APR 26: BEST FROM THE BLOGOSPHERE
April 26, 2021
Could a pension model be the way to address the costs of long-term care in Canada?
Writing in the Globe and Mail, Professor Carolyn Hughes Tuohy of the University of Toronto offers up an interesting solution on how Canada could improve its long-term care sector – and part of her thinking relates to the way the Canada Pension Plan is funded.
Professor Tuohy notes that while there have been calls for “national standards” for long-term care facilities in the wake of the pandemic, a key problem is that long-term care is currently a provincial responsibility.
“How do we achieve a common threshold of provision while respecting Canada’s federal system?” she asks.
She writes about the idea of having some sort of “nationwide pool” of funding, so that the “longevity risk, that individuals will outlive their savings and be unable to afford long-term care,” could be addressed.
And, she writes, while provinces and local governments are “best suited” to deliver long-term care, that can lead to “inequitable variation across divisions.”
For instance, she notes, the fatality rate at long-term care facilities in Ontario has been about four times higher than that of British Columbia.
A solution, Professor Tuohy thinks, may be found by looking at the Canada Pension Plan/Quebec Pension Plan as a possible model.
“The Canada Pension Plan, paralleled by the Quebec Pension Plan, is jointly managed by federal and provincial governments. It provides a dedicated source of public finance, funded by contributions from workers and employers. It is designed to be sustainable and sensitive to demographic change, in contrast with the periodic haggling around the Canada Health Transfer. And it makes sense to think of a model of public finance for long-term care as more akin to a retirement benefit than to health insurance,” she writes.
She notes that the government spends more on providing healthcare for those over 65 than the rest of us – and that living past 80 carries with it “a 30 per cent chance of requiring long-term institutional or home care.” That risk currently carries a cost that might be addressed via “a steady, pension-like benefit stream,” she explains.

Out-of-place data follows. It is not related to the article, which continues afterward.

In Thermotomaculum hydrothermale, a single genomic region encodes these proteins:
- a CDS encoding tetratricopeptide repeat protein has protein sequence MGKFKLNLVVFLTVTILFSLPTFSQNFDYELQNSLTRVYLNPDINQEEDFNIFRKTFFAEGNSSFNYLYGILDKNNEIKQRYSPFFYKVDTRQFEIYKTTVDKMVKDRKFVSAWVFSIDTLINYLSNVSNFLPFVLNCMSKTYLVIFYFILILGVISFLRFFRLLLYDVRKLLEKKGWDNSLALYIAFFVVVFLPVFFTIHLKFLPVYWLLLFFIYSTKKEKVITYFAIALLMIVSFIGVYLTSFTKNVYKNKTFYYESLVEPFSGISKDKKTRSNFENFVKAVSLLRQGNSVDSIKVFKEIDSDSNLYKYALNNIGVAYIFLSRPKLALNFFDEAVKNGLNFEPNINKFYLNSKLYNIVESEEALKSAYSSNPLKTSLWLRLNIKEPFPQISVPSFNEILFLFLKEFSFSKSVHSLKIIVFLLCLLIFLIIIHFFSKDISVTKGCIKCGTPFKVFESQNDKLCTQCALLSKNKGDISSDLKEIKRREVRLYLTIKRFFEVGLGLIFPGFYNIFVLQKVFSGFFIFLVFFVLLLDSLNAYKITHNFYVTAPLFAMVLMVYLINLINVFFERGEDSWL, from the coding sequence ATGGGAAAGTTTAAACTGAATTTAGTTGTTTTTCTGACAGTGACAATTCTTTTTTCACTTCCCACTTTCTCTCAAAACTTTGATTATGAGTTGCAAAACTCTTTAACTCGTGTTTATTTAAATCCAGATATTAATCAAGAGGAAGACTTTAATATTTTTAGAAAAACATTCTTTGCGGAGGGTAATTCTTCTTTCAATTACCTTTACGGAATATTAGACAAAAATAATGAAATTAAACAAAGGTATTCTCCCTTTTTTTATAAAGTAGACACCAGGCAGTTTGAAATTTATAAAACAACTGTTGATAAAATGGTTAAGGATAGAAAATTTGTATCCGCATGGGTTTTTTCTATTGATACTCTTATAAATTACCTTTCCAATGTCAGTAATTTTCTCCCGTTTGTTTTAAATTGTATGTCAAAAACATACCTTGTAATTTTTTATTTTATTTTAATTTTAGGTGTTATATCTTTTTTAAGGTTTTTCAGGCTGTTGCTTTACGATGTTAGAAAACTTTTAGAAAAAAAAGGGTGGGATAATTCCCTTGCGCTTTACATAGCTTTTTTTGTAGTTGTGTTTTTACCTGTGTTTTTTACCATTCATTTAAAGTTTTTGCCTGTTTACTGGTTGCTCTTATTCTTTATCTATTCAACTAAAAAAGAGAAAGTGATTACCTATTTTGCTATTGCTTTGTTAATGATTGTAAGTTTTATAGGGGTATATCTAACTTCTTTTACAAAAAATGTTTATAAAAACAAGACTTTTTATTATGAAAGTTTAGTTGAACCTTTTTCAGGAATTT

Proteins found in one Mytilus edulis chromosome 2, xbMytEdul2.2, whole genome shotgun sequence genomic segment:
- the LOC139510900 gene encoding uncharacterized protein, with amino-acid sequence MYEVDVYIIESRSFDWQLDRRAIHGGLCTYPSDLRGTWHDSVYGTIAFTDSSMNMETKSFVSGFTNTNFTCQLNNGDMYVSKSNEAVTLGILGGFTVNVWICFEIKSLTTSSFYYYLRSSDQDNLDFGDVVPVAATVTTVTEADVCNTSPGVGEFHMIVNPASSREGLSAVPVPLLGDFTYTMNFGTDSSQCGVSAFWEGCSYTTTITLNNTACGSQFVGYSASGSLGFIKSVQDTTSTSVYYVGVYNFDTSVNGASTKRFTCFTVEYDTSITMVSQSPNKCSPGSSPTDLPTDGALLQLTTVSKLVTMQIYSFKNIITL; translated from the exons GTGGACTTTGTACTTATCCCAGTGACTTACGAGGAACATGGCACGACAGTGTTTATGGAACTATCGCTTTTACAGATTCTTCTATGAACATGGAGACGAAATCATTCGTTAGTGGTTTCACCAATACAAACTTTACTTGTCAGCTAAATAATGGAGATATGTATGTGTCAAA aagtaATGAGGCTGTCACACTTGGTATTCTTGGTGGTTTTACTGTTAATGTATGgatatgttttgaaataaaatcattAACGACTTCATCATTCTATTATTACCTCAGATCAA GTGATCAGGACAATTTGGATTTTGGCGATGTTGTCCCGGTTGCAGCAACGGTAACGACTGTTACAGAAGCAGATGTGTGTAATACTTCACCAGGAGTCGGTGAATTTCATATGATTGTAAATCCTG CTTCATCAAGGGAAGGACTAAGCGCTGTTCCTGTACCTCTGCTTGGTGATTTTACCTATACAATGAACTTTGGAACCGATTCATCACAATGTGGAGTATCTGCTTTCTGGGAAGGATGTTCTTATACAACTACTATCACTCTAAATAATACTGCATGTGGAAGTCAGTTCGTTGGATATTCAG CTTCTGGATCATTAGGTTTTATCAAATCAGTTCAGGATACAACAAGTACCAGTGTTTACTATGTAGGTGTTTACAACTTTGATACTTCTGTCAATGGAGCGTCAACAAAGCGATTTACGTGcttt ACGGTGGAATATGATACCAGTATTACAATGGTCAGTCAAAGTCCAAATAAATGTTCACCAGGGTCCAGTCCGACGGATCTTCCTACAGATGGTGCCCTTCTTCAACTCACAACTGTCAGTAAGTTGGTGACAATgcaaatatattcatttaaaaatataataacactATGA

She proposes “a long-term care insurance (LTCI) benefit… (that) could be attached to the CPP/QPP as a supplementary benefit. It would pay out a capped cash transfer to the beneficiary, set according to the level of health need as assessed through existing provincial mechanisms. Unlike the CPP/QPP, the benefit would be assignable to a qualifying third-party provider of institutional or home care, as chosen by beneficiaries in consultation with their local assessing agency.”
Such a benefit, she concludes, already exists in countries like “Germany, the Netherlands, and Japan.” She calls the proposal a creative way “to bring the full advantages of our federal system to the pressing issues of long-term care.”
Long-term care is something we all hope we’ll never need, but could be part of our retirement expenses. A best defence against unexpected retirement costs is, of course, retirement saving.
And an excellent way to do that is to consider joining the Saskatchewan Pension Plan. The money you contribute is professionally invested at a very low cost, and SPP has averaged an impressive eight per cent rate of return since its inception 35 years ago. Check out SPP today.
Join the Wealthcare Revolution – follow SPP on Facebook!
Written by Martin Biefer
Martin Biefer is Senior Pension Writer at Avery & Kerr Communications in Nepean, Ontario. A veteran reporter, editor and pension communicator, he’s now a freelancer. Interests include golf, line dancing and classic rock, and playing guitar. Got a story idea? Let Martin know via LinkedIn.
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